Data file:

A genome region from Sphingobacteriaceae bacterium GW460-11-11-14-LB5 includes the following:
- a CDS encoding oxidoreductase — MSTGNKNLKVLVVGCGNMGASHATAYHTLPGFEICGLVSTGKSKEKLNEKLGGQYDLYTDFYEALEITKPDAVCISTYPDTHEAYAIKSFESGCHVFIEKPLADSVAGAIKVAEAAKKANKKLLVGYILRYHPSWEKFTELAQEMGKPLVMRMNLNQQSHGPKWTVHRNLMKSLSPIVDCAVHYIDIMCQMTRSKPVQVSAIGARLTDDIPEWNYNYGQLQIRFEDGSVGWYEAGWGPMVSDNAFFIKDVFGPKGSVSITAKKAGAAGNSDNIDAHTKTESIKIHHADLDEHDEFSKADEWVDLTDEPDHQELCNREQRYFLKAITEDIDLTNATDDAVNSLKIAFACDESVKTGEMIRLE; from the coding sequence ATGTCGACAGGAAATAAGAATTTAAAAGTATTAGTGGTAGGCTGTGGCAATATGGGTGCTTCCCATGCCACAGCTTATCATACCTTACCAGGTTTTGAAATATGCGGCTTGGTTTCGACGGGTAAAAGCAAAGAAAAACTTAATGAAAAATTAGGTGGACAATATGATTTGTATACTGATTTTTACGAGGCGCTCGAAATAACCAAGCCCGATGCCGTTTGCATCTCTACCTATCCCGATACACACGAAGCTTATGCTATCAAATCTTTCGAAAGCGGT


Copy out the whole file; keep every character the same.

A genome region from Sphingobacteriaceae bacterium GW460-11-11-14-LB5 includes the following:
- a CDS encoding oxidoreductase — MSTGNKNLKVLVVGCGNMGASHATAYHTLPGFEICGLVSTGKSKEKLNEKLGGQYDLYTDFYEALEITKPDAVCISTYPDTHEAYAIKSFESGCHVFIEKPLADSVAGAIKVAEAAKKANKKLLVGYILRYHPSWEKFTELAQEMGKPLVMRMNLNQQSHGPKWTVHRNLMKSLSPIVDCAVHYIDIMCQMTRSKPVQVSAIGARLTDDIPEWNYNYGQLQIRFEDGSVGWYEAGWGPMVSDNAFFIKDVFGPKGSVSITAKKAGAAGNSDNIDAHTKTESIKIHHADLDEHDEFSKADEWVDLTDEPDHQELCNREQRYFLKAITEDIDLTNATDDAVNSLKIAFACDESVKTGEMIRLE; from the coding sequence ATGTCGACAGGAAATAAGAATTTAAAAGTATTAGTGGTAGGCTGTGGCAATATGGGTGCTTCCCATGCCACAGCTTATCATACCTTACCAGGTTTTGAAATATGCGGCTTGGTTTCGACGGGTAAAAGCAAAGAAAAACTTAATGAAAAATTAGGTGGACAATATGATTTGTATACTGATTTTTACGAGGCGCTCGAAATAACCAAGCCCGATGCCGTTTGCATCTCTACCTATCCCGATACACACGAAGCTTATGCTATCAAATCTTTCGAAAGCGGT